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THE SUN, MONDAY, JANUARY 3, 1916.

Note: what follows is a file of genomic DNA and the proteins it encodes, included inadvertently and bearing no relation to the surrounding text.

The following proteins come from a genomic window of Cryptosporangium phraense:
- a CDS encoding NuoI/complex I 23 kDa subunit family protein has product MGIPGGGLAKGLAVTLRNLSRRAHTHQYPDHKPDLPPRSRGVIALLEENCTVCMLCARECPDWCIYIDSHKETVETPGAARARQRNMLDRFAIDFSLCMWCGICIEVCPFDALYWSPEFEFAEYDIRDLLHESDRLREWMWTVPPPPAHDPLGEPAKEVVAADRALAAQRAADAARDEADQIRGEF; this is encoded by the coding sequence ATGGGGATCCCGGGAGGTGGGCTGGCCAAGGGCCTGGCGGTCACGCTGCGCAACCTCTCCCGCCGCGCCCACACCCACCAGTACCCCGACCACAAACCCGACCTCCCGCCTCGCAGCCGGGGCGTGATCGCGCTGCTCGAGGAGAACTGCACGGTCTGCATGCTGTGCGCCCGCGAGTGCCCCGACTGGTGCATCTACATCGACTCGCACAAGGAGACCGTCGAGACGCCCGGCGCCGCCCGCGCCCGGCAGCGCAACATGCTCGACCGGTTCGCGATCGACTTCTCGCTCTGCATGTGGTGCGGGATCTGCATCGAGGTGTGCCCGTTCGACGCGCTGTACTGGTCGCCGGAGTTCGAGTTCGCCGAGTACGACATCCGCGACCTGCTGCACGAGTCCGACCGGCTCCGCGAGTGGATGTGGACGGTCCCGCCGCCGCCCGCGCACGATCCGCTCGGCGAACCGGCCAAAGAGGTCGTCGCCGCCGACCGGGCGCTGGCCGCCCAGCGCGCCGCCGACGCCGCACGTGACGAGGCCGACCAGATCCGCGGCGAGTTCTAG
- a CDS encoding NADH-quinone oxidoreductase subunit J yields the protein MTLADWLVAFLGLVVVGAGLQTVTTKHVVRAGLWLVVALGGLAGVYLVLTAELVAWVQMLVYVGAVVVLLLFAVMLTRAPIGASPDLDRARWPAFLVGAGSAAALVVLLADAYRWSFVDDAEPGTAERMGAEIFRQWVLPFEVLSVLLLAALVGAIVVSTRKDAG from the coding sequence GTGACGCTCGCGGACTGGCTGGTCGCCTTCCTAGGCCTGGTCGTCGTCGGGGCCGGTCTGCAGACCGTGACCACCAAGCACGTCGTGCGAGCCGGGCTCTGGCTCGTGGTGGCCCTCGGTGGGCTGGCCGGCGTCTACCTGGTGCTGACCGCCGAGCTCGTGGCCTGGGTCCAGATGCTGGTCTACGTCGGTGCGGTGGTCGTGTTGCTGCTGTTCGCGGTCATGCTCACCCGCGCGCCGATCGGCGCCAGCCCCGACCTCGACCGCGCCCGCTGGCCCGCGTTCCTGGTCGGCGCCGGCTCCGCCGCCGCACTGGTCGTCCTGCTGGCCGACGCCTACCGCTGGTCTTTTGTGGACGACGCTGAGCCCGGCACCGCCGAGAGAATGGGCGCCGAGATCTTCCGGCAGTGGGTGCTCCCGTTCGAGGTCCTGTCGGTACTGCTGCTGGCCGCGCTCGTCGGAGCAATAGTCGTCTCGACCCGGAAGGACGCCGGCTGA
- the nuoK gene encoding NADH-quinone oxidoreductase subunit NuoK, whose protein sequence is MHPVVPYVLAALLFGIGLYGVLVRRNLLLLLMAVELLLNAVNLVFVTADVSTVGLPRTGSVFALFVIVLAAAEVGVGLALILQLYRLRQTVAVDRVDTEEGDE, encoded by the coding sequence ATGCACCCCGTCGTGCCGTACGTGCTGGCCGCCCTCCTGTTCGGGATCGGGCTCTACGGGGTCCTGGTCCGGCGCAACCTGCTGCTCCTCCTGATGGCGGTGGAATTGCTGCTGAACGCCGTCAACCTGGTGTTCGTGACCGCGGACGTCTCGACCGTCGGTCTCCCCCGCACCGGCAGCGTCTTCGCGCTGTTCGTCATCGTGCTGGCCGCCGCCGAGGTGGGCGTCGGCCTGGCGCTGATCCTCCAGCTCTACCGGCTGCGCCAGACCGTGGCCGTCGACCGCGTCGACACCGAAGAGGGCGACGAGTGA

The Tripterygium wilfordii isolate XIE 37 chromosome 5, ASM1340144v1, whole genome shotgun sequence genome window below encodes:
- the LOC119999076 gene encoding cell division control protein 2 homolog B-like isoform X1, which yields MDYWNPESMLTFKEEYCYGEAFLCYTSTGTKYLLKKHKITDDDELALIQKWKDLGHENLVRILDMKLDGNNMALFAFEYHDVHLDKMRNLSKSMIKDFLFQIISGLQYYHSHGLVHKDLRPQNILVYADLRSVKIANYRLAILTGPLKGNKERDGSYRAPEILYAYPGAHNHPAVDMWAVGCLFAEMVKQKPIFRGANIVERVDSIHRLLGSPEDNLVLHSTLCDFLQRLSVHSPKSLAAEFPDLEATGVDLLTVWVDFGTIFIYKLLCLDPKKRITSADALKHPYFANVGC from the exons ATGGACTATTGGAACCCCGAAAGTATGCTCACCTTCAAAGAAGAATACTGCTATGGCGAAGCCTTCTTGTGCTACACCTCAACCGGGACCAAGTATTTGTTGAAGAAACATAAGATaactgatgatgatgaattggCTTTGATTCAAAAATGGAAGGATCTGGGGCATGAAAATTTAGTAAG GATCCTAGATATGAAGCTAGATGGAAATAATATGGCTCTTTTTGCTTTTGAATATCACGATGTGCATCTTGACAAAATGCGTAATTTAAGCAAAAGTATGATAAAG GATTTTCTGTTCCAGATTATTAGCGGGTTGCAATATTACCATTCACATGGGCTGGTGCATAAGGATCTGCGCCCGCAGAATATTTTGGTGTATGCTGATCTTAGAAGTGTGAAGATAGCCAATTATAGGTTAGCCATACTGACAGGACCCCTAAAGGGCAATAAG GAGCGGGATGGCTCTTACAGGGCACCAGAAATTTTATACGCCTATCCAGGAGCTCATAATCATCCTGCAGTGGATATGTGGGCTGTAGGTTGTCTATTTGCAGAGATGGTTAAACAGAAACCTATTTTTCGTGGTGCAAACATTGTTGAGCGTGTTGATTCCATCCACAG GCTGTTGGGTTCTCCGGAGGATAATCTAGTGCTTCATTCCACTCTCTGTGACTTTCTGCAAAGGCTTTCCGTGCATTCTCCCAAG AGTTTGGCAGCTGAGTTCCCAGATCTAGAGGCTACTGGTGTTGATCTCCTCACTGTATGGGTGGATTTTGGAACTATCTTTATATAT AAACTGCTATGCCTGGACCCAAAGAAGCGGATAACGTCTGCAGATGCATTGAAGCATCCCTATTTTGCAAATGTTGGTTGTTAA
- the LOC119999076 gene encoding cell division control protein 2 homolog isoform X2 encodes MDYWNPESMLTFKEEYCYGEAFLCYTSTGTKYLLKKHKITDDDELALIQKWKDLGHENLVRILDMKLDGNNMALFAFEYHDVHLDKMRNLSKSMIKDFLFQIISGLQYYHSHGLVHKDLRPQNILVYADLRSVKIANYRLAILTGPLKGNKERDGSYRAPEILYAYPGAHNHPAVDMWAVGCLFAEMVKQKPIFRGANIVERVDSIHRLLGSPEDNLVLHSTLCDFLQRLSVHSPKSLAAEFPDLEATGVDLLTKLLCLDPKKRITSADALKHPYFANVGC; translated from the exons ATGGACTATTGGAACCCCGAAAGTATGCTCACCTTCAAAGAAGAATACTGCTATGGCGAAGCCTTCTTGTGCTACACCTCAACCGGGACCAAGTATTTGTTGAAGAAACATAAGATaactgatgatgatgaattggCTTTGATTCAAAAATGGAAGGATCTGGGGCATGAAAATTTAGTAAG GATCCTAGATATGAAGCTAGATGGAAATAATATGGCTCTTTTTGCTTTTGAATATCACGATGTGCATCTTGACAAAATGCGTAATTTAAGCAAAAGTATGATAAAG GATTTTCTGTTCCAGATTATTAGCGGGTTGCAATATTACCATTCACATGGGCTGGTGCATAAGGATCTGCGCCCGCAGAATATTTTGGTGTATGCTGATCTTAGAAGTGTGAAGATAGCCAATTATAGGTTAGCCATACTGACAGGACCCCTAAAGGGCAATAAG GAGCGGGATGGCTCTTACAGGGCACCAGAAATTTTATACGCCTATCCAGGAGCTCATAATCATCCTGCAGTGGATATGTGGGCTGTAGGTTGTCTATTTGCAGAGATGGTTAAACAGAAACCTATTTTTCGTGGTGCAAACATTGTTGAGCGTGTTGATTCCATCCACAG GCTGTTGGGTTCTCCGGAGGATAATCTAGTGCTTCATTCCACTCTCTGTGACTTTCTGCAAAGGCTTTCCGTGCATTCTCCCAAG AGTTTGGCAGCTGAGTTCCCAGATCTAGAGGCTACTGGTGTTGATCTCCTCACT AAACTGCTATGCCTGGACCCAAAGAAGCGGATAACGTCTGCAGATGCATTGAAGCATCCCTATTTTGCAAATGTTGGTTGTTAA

18-- Automobile NEED CARBURETER FOR HEAVY FUELS This, Oil Companies Contend, Will Solve Gasolene Problem. 80,000,0(10 BARRELS IN 1910 In tp'to ot ,ie,r strenuotn efforts, the oil companies report the demand for motor pasoleno hua cot ahead of the supply. thu" ,hey cx',laln 0,0 ,acl that sjasoleiio prices aro mounting to the i-ky. Th0 " Wa provided by ono ol the oil companies rolatltiff to tho TOn-th of Rasolcno consumption In re cent year "w thfl Jimcult problem thfct lms confronted the refiners. In 1S0O the total Kasolor.e consump tion In the t'nlted States was 6.000.00b barrels In 105 It had rlson to B.S00. 000 In 1910 It had practically doubled, the' consumption belnit something; over io'oOO.OOO barrels. Hy the end of 1914 tmo volume of fpiaolcne consumption had nValn practically doubled, the fU-ures be SO 000.000 barrels. That the urovth , Mill KOlnc on at. an Increased ratio Is Indicated bv the estimated consumption ft? 1916. which Is Placed at 30,000.000 UAUhouKh the production of crude oil Iteolf In this country has hardly kept pace with the demand for gasolene, the refiners have been able to meet the situation throuch continually perfecting their processes of mnnufRC.ture, m that they Ret a larger nnd larger yield ot wolene from the crude oils that pro duct! It. The most notable of the Im provements In refining processes wwj that made by Dr. Burton, Standard Oil chemist In Chicago. This process, known us tho "premure still" method. Is new being used all over the country. Notwithstanding the perfected meth ods of refining, the percentage of gaso lene as compared with the percentage of heavier oils extracted from crude petroleum Is small. If tho carbureter could bo developed so that automobiles could utlllie tho heavier products of petroleum, It Is contended that It would mean there would be Immediately available for automobile uxe a tremen dous quantity of motor fuel, thus re lieving tho present lack of supply and consequent high prices. Up to the present time the oil com panies have nrovlded puch a supply of motor fuel that tho question of fuel has given Uie automobile manufacturer practically no concern. If. es now seems to be the case, the oil companies have reached their limit In tho produc tion of motor fuel of the present type It would seem that the automobile manu facturer must tana neea. . Blow progress has been made in the direction of utlllilng a heavier motor fuel. One of the leading authorities on motor engineering problems says : There Is no reason to bolleve that In carbureters we have yet reached tho limit of development along the lines that have been followed hitherto and which have been In the direction of the employment of tho heavier fuel. "It is not likely that the basic prin ciple of the carbureter will be changed, but that the Improvement or extended development will be with the view to devising a way to divide the fuel Into till smaller particles, which will be necessary with the heavier grades. 'It will further be necessary that the Intake bo kept warm to prevent re condensatlon. It is within the realm of KM5lblllty that a carbureter may be deilgned that will handle as heavy a product even as kerosene oil. Any de velopment In this direction would of course be of vital Importance in view of the present condition of Uie gasolene market." During 1916 It Is estimated that nearly a million new cars will be sold In this countryi It is on this basis that the oil men estimate that there will bo a demand for approximately 30,000,000 barrels of gasolcno during the same ! , .1 .With the visible, supply considerably unaer tnis ngure u socnis mmwun) certain that gasolene prices must mount Mflll tilcliA unlpva relief rein ho obtained from some source. The oil producers and refiners are putting rortn every . . ... w. U,tjtlnn Hilt th.v VILUt b IU IllCd III" a,.unv.w,, .. say that the automobile manufacturers too nnoum apprecuue uie praviu- in uio present siucauon una ihh iuve n m .lrtt- trt iTia All rr.mnnnles. The de vclopment of a new carbureter that would permit the use of heavier grades cf petroleum would come very near oiving me eniiro prouiem. LIGHT METALS THE TEST. Thai In the Statement of Alumi num .Manufacturer. Ijlght metals vvlll mark the line be tween the old and tho new manufac turer!! of motor cars, according to K. E Allyno. president of the Aluminum Cast- Intra Company or Cleveland, ine ten dency, according to Mr. Allyno, Is not so much for spenl as toward construc tion that tends to qulclt ana easji ac Alrat(nn. Aluminum has been used to such an extent In the Marmon .11 that Ita weight haa been reduced by 1,000 pounds. The motor Is distinctly Marmon In Its char scter, but Its weight mid its non-heating quality have rendered It conspicuous. IbssssssssssHBb. 'ttl Manufacturers FINANCING A GOLF CLUB IS A SERIOUS PROBLEM Mistakes Are Frequent and Now Is the Time to Examine Situation and Make Plans for the Future Careful Manager Is Needed. n .itiii.v a. M)i:ito.v. Thero Is one New Year's resolution which should be made bv those members of golf committees representing country clubs whose charges liavo failed In tho year Just gono to show aught but losses In a llnanclal way, and that Is to soo to It thnt the mistakes of the past are not repeated, that greater efforts nrn made to put the club on a firm financial basis. Tho financing of n golf club has be come moro and more of a serious prob lem and to-day thero nro hundreds of such Institutions which do not go at tho matter In a thoroughly businesslike fashion. In fact, tho running ot most club has been as haphazard as the selection of green committees, whoso In efficiency has cost hundreds- of thou sands of dollars. This article Is Intended simply to point out a few of the methods which nro In vogue at some of the best clubs, th ones which show a balance at tho end of tho year, and In setting down a few factH of this nnturo 1 believe that much good can be accomplished If the offi cials of tho smaller clubs particularly will pay heed to and Improve pcrhapi upon these suggestion1. It may bo n surprising fact to many golfers, but thero are In the country hundreds of clubs which do not have a central agency for all club finance. These clubs let the players pay the caddies, with the result thnt the ones who tip the most generously always get the best service, ami tho sum which Ij named by tho club for each round be comes after tho first week a dead letter. What should bo done of course Is to have a caddymaster no club is too small for this position to be left vacant and to him should bo assigned the task of paying the caddies. There are many mothods In use. Clubs which do not feel ablo to ad vance a month's money for tills service could have tho player pay tho caddy master as ho obtained tho services of ,i caddy, und when the round waa finished the boy could collect what van due him on the presentation of tho card given hlin by the player, who In turn received It from tho caddymaster. At the larger clubs of course the fashion Is to liavo tho caddymaster punch the ticket with tho time of departure If the piiy Is by the hour and on the caddy's return ngaln to htamp tho card and pay thu boy what the ticket calls for. At tho end of the month these tickets are prcsentcil to tho player along wllh his other house checks. This sys tem, if it can be afforded, Is by far tho best. Then there are clubs, the large ones this time, winch lose much money on the restaurant, which, wliero there Is a largl membership, tdiould bo a permanent source of Income. I have In mind one club In particular which has a member ship of 600. l'Or a number of years It lost money, and try as the men on the house committee could and did a loss was shown at the end of each calendar year. In desperation the men hi led a capable club manager, paying him 15,000 the first year. As was natural there was a loud outcry by some of the members, wno tnought that tnls was an astounding price to pay for what had been done for nothing by tho members. but their objections went oerrtiled mid free play was given to the new manager. He was frank In his statements lo the committee and said that they must ex pect to lose a considerable amount of money the first year, nut mat it was his belief after the members had been educated to his ways they would re spond In a manner which would In a short time bring a goo.1 icturn. Tiicre upon the manager advertised a family dinner, stating that the price was to be II for each plate. The dinner was put on at the annual meeting of the club anl a special effort wan made by all those who had become Interested In the scheme to have as many as possible of the members present. Each ono was permitted to bring a guest In addition to the members of the family. Tho mis slonarv work was well done and 300 members nnd guests sat down to the verltablo feast which was spread before them. The manager told me that It cost him J1.75 a plate, that everything moved oft like clockwork. The whole tone of the dinner was "How can they do It for a dollar?'' Two weeks later another dinner was announced, a family affair of homo sort, and there was even a larger gathering than at the first night to seo If the standard of the culfilno was as high as It had been' at the opening. It was, for the manager knew his business, but because he could make the menu Just as attractive with a few different vegetables and daintlrit which were a bit cheaper the meal cost but ll.RO a head. All this time the members of the houso committee were feeling a bit rest less, not having confidence ns to where this would lead them, but they kept to tholr nromlse and hold hands off. Then, tho manager having seen that there was a demand lor trio rignt mir?s jind that the ladles were Interested In the club, started a number of after noon teas, the first on Sunday, These weie well intended and he made a profit. Jfowever, the big Idea was to draw tho members to the advertised family dinners hold every two weeks and Exhibiting at the same time make money. The manager tnado many trips Into the noarby olty, visited countless market places and finally found where he could trade to the best all around advantage, lie made a study of his waiters and soon got rid of all those who showed n disposition to 'be careless. Tho result was that even at the end of the first year there was a profit on the restau rant of 3,000, and a belief among the members that for service and for their money's worth the club could not be excelled If equalled In America. To day the restaurant does a business up ward ot $60,000, with a profit of J 10, 000 or so and never a complaint. I do not know the manager's salary at present, but he Is worth every cent of 110.000. The above story of what has been done In a prominent club In the Hast simply points the moral that It Is the management which can make or bleak a club, and nowhere Is this so vital as in the matter of the restaurant. My advice Is to procure a first class manager, pay him a good salary, and the financial con dition will Improve. Thero are many clubs which let the professional run the shop so far as the collection of bills Is concerned. I be lieve that this Is wholly wrong, that It is an Injustice to the professional, who iriuiy a time has to wait months for his pay for clubB, balls, repairs, lessons, and so forth. The club should stand right back of Its hired Instructor, have his"' bills put through the regular club channels, have the members po$ted If they do not pay their bills by the ap pointed time. There Is no good reason why this should not be dono; It shows the professional that tho club Is Inter ested In his rights and that he is a part of the system and not apart from It, and makes him more loyal to the Interests of all the members. .Many clubs do this, and all Which have a pro fessional should incorporate the scheme at once. The system which the Wykagyl Coun try Club Is soon to put Into operation, that of bestowing the privilege of the links to the "part time" tnembers, so Cilllod, those who can golf on all dajs except Saturday, Sundny and holidays, on tho payment of tho regular yearly dues, with no initiation fee, however, strikes mo as a wonderful mothod which could bo used particularly by those clubs which wished to procure extra money for needed Improvements. I doubt not that, the scheme will be tried t many clubs beforo another year passes. Thero is one good feature connected with the golf clubs and courses In this country. The men who have Instituted the beginnings have realized that it is the course and not the clubhouse on which depends the success of every club and that It Is always well to provide for the club course even ut tho expense of the house. Without a good course the fine clubhouse Is only a mockery. There Is no fixed way for determining the njoney which should be spent on the cxiurae, but It runs all the way from 20 to 4G per cent, of all the moneys taken In during the year. Anything less than 20 per cent, means that the course Is not getting Its Just due and that the members are not lelng taken ca.ro of in a ,,r0pcr fashion from a golfing stand- point. The smaller tho club the more Is spent on the course, but that Is usually became the clubhous appointments are not as costly to keep up or o much demanded. It would b possible to go on at great length and give In detail the history of other clubs In this respect, but sutlice to say that there will not be failure If the right man Is engaged to supeniso day after day and night after night. The waste at a club can be terrific; the right rrn will save twice his salary Admission The Grand Central Palace may be reached by Subway to Grand Central Station (Express Stop); Lexington Ave. Can to the door; Madison Ave. Cars to 46th Street; 42nd Street Crosstown Cars to Lexington Ave.; Third Ave. Elevated to 42nd or 47th Streets; Fifth Ave. Bui to 46th Street. Many Novelties at the BELATED EXHIBITS STILL ARE ARRIVING Freight Car Shortago and Bad Weather Have Held Them Up. PIONEERS' DAY IS NEAR Although the Automobile Show In Grand Central Palace was closed to the publlo yesterday there was considerable activity In and around the butldlnf get ting In a flock of belated cars and other exhibits which the freight car shortage and bad weather had held up on the rails. Several new cars not seen last week will be on view to-day J likewise a number of accessory exhibits. Many of the exhibits on the main floor and mctxanlno have been rearranged. One maker has no stripped chassis to exhibit despite well laid plans. The Mitchell chassis was shipped from Ra cine In what seemed ample time to get hero for the show, but owing to the rail road freight congestion It is lost. j. p. MrAnultv. the Mitchell sales engineer. who had expected to deliver his usual lectures on the chassis. Is for the nonce a man with his occupation gone. He has asked Carl II. l'age, the Eastern Mitch ell distributer, to use his Influence with tho railroad company to hurry the chas sis to thlH city. Ho got out of a stck bed to come hero to explain the mechan ical details of the car and resents nis Involuntary activity. To-morrow is to be Pioneers' Day at tho show, upon which occasion more than 100 of the men who are responsible for irlvlng tho automobile Industry Its early start, will gather for a reunion. Many of them aro making special tnps to New York In order to be here for Uie occasion and also for the National Automobllo Chamber of Commerce ban quet to be held at the Waldorf-Astoria to-morrow evening. Among those who will bo present are the following: Col. George rope, Alexander winion, Klwood Haynes. A. L. lllker. l.ouls Clarke, Charles K. Duryea. John Hrls ben Walker. (!. P. Dorrls. Charles Met. J. Krank Duryea. Klmer Apperson, Kdgar Apperson, V. J. Newman, w. H. llaker. A. L. Pone. Charles T. Jeffery. J. It. Bartholomew, Howard 1;. toflln. W. C. Owen. A. II. Overman, Frank u, Htearns, J. W. Packard. Hoy D. Chapln. Alfred Heec. It. K. Olds. Ceorge Q. Ilrandenhurg, II. II. Ulce, I:. II. Thomas K. Stearns, Henry M. Leland, M. J, Uudlong. William Metxger, Charles Clif ton, James Joyce, II. H. Franklin. Harry Knox. John Bate. Benjamin Briscoe, George Dixon. A. C. Newby. It. C. Beus- chaw. S. D. Walden, U II. Klttredge David Ferguson, Henry May, K. n. Ben son, W. C. Durant. S. B. Bowman, Rob ert Garden, S. A. Miles. Gus Boyer, A. I. Gat-ford, Charles Knight, J. D. Maxwell. Charles B. King and F. K. Stanley. BIG YEAR IS COMING. C. T. JeBerr ts Itrportu Frosn Ills Dealers the Country Over. Charles T. Jeffery. president of the Thomas B. Jeffery Company of Kenosha, has arrived at the Vanderbllt, He has received iurd from 350 Jeffery dealers that practically every section of the country booming with prosperity. California reports that there will bo B0 per cent, more cars sold there during the coming year than ever before. Diversity of crops In Texas has proved a wonder ful boost In addition to a big cotton crop. Iowa. Illinois, Minnesota, the Dakotas, Kansas and Wisconsin have all been en riched by bountiful crops and healthy business conditions. From Seattle to Jacksonville and from San Francisco to Portland, Me., dealers nre counting on the biggest year of the business the Industry has jet seen. Auto Show Closes January 8 NOW OPEN t Grand Central PALACE 50c. Literature Given Away Costs High MONO the items that cost money at the Automobile Show is the printed matter given away. Booklets, plain and in col ors, carried away under the arms of visitors cost some exhibitors as much as $10,000 for their show supply. Taken as an aver nge of $6,000 worth of printing to an exhibitor, it means there is given away free about $300,000 worth of automobile "literature." This high cost of literature is illustrated by a man at the Lex ington exhibit on the second floor. This company has a colored book let showing a seasonable picture of a young woman "in the fur trenches" at the wheel. Inside are interesting pictures along with a readable story built around the new "Minute Man" Six which these builders are introducing. EEO ENJOYS "REPEATS." On IVr Cent, of Original Owners Come Back (or Second Car. With a view to determining Just how regularly Reos repeat the Reo Motor Car Company of New York recently has consulted 1,965 owners of Reos In this vicinity who have at one time or an other owned a Reo car and thereafter purchased another car of any descrip tion. In 9J per cent., or a total of 1.82S Instances out ot the 1,965, Reos have been selected for a second time. Seventy-two per cent, of the 1,965 own ers have owned three Reos. 7 per cent, have owned four. It per cent, haw owned five, 7 per cent, liavo owned sl, 2 per cent, have owned seven, ana etgn teen persons, a fraction less than 1 per cent, have, owned eight. One man has owned nine. It Is the contention of the Reo Motor Car Company of New York that the equal of thls'record cannot be shown by any other car. Following out this Idea a representative was sent recently up and clown Automobile Row to ascertain how many used Reos were on sale else where than In the Reo establishment. An exhaustive i-carch, which Included visits to 109 used car and combination In uncovering only three Reos on sale, and good prices were being asked for them. 'To my mind, the supreme test of motor car merit Is afforded by an In vestigation such ns the one we have Just concluded." says R. E. lngersoll, man ager of Eastern branches ot the Reo Motor Car Company. "Krankly, we did not dream that the Investigation would prove so favorable to us. We knew that we had many owners who had purchased Reos over and over, but we had no Idea that the percentage was so large as that shown. "Nowadays, when a prospective cus tomer asks us for names of some of our Users as references we simply tell him to visit the office of the Secretary of htate, examine the records and select at random any ten owners therein listed. And there are more Instances than one where prospects have taken us at out word." JVew York Dealer for Dorl. A New York dealer for the Dort Motor Car Company. Kllnt, Mich., will be announced before the cloie of the show. The lat minute decision of the Dort company to exhibit at the New York show this )car Is taken as confirmation of tho report that a soiling company Is to bo established. The Dort exhibited last year, but the demand for the car In territories already established was so great that It was not thought ad visable to nttempt to meet a New York demand then. Since that time, however, the factory production has been In creased several times until now It Is more lhan 1,000 cars a month. 10 A.M. to Palace Show WILL SWAP TWELVE FOR OLDEST HAYNES Company Makes Offer to Find Out tho Oldest Car of Its Make Still in Service. The Haynes Automobllo Company wants to find the oldest Haynes car And will trade one of Its newest models, a twelve cylinder car, for the earliest machine of Its make which can be found. A. a. Selberllng, general manager of the Haynes, says: "There aro still a number of the older models doing ser vice. On veteran built In the times when the modes called for surreys and phaetons Is still pulling Its loads over the rutted highways on the Dakota plains. The chances are the offer wilt uncover types of Haynes cars that wero popular In tho early days. The automo biles built In the lato '90s and the llrst years of the following decade had two cylinder motors, machines wrlth large boro cylinders and short piston stroke. In 1905 we put a four cytlnder motor car on the market, which was followed by the first of the six cylinder type seven years later. "It Is possible that one of the oldest cars ot the one cylinder type may arise phoenlxllke from the ashes and Bcrap heaps of the motor car Industry and lay claim to the Haynes light twelve. The Haynes company built cars of this model the nrst four years of its exist ence and the homecoming of one ot these automobile pioneers would be an occa sion for festivity. "The very first Haynes car has been presented to the Smithsonian Institution by Klwood Haynes. This was Uio car that he put together In a blacksmith shop to substitute for an old gray horse which lacked endurance to match tho needs of his owner In going over tho roads connecting a circuit of gas wells In central Indiana. Mr. Haynes drove his first American automobile, which attained a speed of nine miles an hour. In and about Kohomo for ten years or more. "Whatever model the offer to trade returns It will make a striking demon stration of motor car progress. Owners of old Haynes cars aro requested to send In their names to the factory at Kokomo, together with complete descriptions of the machines, so that the oldest car may be found as quickly as possible." UTILITY CLASS GROWING. Owners Who Drlre for Plensnre Only Fewer, Says (I. C. llubb. "The percentage of car owners Who drive for pleasure only Is growing smal ler every rear," says George C. Hubbs, assistant general sales manager ot Dodge Bros., Detroit "Motor Carn to day are an economic necessity, and this Is true particularly of the cars In our class. Even the wealthy man ho has one or more big cars for pleasure tour Ing Is turning to the smaller ca-r, with Its light upkeep for business purposes. "We had a striking example of thin Immediately after the last tunc (.alves ton was swept by sea. Naturally, we looked for a slump In business In the Galveston territory, but Instead our rep resentative thero made demands for more cars, and specified many mndsters. When wo Inquired we ascertained that the big men of the community, who were throwing themselves heart and eoul Into repairing the damages done by the waters, were buying the Dodge Bros roadsters so that they could get around the city more quickly." Aeroplane Fkdi on Chalmers. Among the Interesting Items In a me chanical way at the Automobllo Show nre the aeroplane farm used on the Chaltncrw cars. Chalmers engineers say that the new aeroplane fan, with its two broad blades tilted at a sharp angle, gives 6D per cent, more etllclency than the type ordinarily In use. 10.30 P.M. To Sell Simplex on Paelflo Caast, Cloorge K. Arnold, for a long tlmo as sociated with the Packard Motor Car Company of New York, and Jan II. Htclllng, for tho past seven years with the. -Da Dion Bouton Company, have formed a partnership known as the Arnold-Steltlng Company, Inc. to act as The One Week THERE'S ONLY ONE WEEK in the year when you can see and compare all makes of automobiles on absolutely equal terms. That is Automobile Show week this week in Ntw York. WE REO FOLK welcome that time because we feel that when cdmparisons are made right side by side, as it were, all the results are in favor of Reo cars. YOU KNOW, IT ISN'T EASY in fact one must be a mechanical expert, a "bug" on specifications and constructional details; and, above all, one must have a sense of pro portion highly developed to be able to Compare cars of different makes when each is located in its own show-rotfm. perhaps ' a mile apart. WE FIND BUYERS ARE often surprised to findi'for example, the great difference there is irif Size in passenger capacity between a fivevpassenger or a seven-passsnger Reo and so called "five" arid "seven" passenger cars of some other makes. THEN TAKE FINISH. At two widely separated points both cars look nice and shiny but stand them side by side and a blind man could distinguish Reo finish from the other .NO, THAT ISN'T A JOKE we mean just that. For, by the touch you can detect roughness and inequalities that the eye may not disclose just try it, and see. THE SAME IS TRUE of details of finish; of upholstering. Real leather and real hair in Reos and deeper, springier cushions. (You can skimp qn springs too, you know, if you are building to meet a pre-determined price.) COUNT THE SPOKES in the wheels. Never thought of that did you? No, but your life may depend on it sometime. IN REO WHEELS there arc the same number 12 and they arc the same size, front and rear. MEASURE THEM measure others. You'll find the Reo spokes are round most others oval and in the extra cross-sectional area of hickory lies the Reo extra factor of safety. "50 PER CENT OVER-SIZE" in all vital parts. You know the Reo factor of safety. Well, look and you'll find it in wneels, axles, steering spindles, driving gears, springs everywhere. THEN COMPARE with any other five J less than $1,000 or above and you'll see why this great car ha1? held the lead for now six seasons. YOU'LL AGREE that Reo the Fifth is the "Incomparable Four." THEN TAKE THE NEW REO SIX at - $1,250. Go over it point by point; compare dimensions', quality of workmanship;. finish and materials down to the last 'smallest detail, and see if you can find anywhere, fit any price, a seven-passenger, touring car or a four-passenger roadster that is its equal. YES, WE SAID EQUAL, to this graceful, beautiful "Sheer line" creation. CAN ANY MAN WANT a better equipage can science produce its superior in all the essentials of a motor car? Reo Motor Car Company of Ne,w York, Incorporated llrundusy at Mtli, Manhattan n?.:i!l Ullllam r , it ys 1 i n I I It'!' distributors for the Simplex and Blmi plex-Crane cars In Man Frnnclsco, Jjoi Angeles nnd other territory west cf the. Mississippi In which Simplex is not at present represented. Messrs. Arnold and tftelllug will make their headquarters at the Ht. Francis Hotel, San Francisco, from February 1 on, until they have lo cated their salesroom. Within a year a I.os Angelex salesroom will bo opened. the SS75 Reo the Fifth . - passenger car selling for UKO lledfnrd DropUlui hi, Newark, N. J. (lit) 'II, I I I n I 111 I